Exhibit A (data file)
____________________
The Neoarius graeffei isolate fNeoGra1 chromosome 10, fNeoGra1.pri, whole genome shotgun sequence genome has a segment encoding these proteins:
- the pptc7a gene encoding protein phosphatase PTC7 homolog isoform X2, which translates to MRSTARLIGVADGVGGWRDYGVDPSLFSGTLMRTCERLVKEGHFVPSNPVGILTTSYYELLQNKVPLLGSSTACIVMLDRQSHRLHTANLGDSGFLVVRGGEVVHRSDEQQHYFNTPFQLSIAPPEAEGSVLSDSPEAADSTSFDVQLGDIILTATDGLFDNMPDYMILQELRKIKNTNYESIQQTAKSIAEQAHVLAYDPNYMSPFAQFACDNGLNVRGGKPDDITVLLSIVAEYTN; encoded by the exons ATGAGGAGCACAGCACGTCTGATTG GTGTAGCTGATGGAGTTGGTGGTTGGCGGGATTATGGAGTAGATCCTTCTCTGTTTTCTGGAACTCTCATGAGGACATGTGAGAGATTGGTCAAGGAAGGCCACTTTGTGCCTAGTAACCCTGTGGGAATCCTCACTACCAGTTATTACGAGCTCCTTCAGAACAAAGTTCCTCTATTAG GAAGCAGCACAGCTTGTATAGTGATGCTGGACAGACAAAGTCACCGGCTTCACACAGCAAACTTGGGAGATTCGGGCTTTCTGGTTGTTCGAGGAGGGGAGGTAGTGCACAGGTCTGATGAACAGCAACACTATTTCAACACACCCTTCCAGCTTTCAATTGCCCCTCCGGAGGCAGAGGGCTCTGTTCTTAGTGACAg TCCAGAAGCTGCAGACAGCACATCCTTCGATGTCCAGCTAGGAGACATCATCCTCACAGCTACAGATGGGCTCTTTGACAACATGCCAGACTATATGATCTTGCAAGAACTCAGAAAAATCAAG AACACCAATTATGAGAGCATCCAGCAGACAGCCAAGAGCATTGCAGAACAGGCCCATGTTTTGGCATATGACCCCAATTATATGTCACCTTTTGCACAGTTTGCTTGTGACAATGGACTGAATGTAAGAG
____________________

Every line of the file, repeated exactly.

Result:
The Neoarius graeffei isolate fNeoGra1 chromosome 10, fNeoGra1.pri, whole genome shotgun sequence genome has a segment encoding these proteins:
- the pptc7a gene encoding protein phosphatase PTC7 homolog isoform X2, which translates to MRSTARLIGVADGVGGWRDYGVDPSLFSGTLMRTCERLVKEGHFVPSNPVGILTTSYYELLQNKVPLLGSSTACIVMLDRQSHRLHTANLGDSGFLVVRGGEVVHRSDEQQHYFNTPFQLSIAPPEAEGSVLSDSPEAADSTSFDVQLGDIILTATDGLFDNMPDYMILQELRKIKNTNYESIQQTAKSIAEQAHVLAYDPNYMSPFAQFACDNGLNVRGGKPDDITVLLSIVAEYTN; encoded by the exons ATGAGGAGCACAGCACGTCTGATTG GTGTAGCTGATGGAGTTGGTGGTTGGCGGGATTATGGAGTAGATCCTTCTCTGTTTTCTGGAACTCTCATGAGGACATGTGAGAGATTGGTCAAGGAAGGCCACTTTGTGCCTAGTAACCCTGTGGGAATCCTCACTACCAGTTATTACGAGCTCCTTCAGAACAAAGTTCCTCTATTAG GAAGCAGCACAGCTTGTATAGTGATGCTGGACAGACAAAGTCACCGGCTTCACACAGCAAACTTGGGAGATTCGGGCTTTCTGGTTGTTCGAGGAGGGGAGGTAGTGCACAGGTCTGATGAACAGCAACACTATTTCAACACACCCTTCCAGCTTTCAATTGCCCCTCCGGAGGCAGAGGGCTCTGTTCTTAGTGACAg TCCAGAAGCTGCAGACAGCACATCCTTCGATGTCCAGCTAGGAGACATCATCCTCACAGCTACAGATGGGCTCTTTGACAACATGCCAGACTATATGATCTTGCAAGAACTCAGAAAAATCAAG AACACCAATTATGAGAGCATCCAGCAGACAGCCAAGAGCATTGCAGAACAGGCCCATGTTTTGGCATATGACCCCAATTATATGTCACCTTTTGCACAGTTTGCTTGTGACAATGGACTGAATGTAAGAG